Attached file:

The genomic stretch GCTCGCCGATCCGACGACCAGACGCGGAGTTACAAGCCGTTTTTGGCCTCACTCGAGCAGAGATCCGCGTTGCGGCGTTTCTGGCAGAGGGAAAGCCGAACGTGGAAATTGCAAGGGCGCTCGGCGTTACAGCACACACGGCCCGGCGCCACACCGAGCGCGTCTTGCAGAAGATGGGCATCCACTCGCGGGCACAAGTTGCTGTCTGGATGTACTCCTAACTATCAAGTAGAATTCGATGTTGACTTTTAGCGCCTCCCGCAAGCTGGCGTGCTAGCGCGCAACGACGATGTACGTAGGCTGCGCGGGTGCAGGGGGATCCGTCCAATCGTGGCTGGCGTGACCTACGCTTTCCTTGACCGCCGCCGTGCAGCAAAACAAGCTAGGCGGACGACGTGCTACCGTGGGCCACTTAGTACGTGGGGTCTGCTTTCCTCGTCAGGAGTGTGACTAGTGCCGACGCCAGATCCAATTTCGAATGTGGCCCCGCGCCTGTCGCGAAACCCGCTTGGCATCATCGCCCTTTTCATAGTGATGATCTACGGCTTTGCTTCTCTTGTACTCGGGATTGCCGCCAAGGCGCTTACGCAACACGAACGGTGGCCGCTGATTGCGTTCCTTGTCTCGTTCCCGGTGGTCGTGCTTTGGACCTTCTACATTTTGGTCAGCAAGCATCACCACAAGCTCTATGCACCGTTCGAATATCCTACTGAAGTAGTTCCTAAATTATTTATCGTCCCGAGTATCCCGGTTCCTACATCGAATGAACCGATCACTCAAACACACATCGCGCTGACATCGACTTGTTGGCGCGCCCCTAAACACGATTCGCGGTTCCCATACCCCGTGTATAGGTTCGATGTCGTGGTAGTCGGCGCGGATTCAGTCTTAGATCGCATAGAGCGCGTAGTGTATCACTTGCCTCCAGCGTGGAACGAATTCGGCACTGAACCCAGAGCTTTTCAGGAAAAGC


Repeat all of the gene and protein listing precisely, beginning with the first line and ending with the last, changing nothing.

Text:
The genomic stretch GCTCGCCGATCCGACGACCAGACGCGGAGTTACAAGCCGTTTTTGGCCTCACTCGAGCAGAGATCCGCGTTGCGGCGTTTCTGGCAGAGGGAAAGCCGAACGTGGAAATTGCAAGGGCGCTCGGCGTTACAGCACACACGGCCCGGCGCCACACCGAGCGCGTCTTGCAGAAGATGGGCATCCACTCGCGGGCACAAGTTGCTGTCTGGATGTACTCCTAACTATCAAGTAGAATTCGATGTTGACTTTTAGCGCCTCCCGCAAGCTGGCGTGCTAGCGCGCAACGACGATGTACGTAGGCTGCGCGGGTGCAGGGGGATCCGTCCAATCGTGGCTGGCGTGACCTACGCTTTCCTTGACCGCCGCCGTGCAGCAAAACAAGCTAGGCGGACGACGTGCTACCGTGGGCCACTTAGTACGTGGGGTCTGCTTTCCTCGTCAGGAGTGTGACTAGTGCCGACGCCAGATCCAATTTCGAATGTGGCCCCGCGCCTGTCGCGAAACCCGCTTGGCATCATCGCCCTTTTCATAGTGATGATCTACGGCTTTGCTTCTCTTGTACTCGGGATTGCCGCCAAGGCGCTTACGCAACACGAACGGTGGCCGCTGATTGCGTTCCTTGTCTCGTTCCCGGTGGTCGTGCTTTGGACCTTCTACATTTTGGTCAGCAAGCATCACCACAAGCTCTATGCACCGTTCGAATATCCTACTGAAGTAGTTCCTAAATTATTTATCGTCCCGAGTATCCCGGTTCCTACATCGAATGAACCGATCACTCAAACACACATCGCGCTGACATCGACTTGTTGGCGCGCCCCTAAACACGATTCGCGGTTCCCATACCCCGTGTATAGGTTCGATGTCGTGGTAGTCGGCGCGGATTCAGTCTTAGATCGCATAGAGCGCGTAGTGTATCACTTGCCTCCAGCGTGGAACGAATTCGGCACTGAACCCAGAGCTTTTCAGGAAAAGC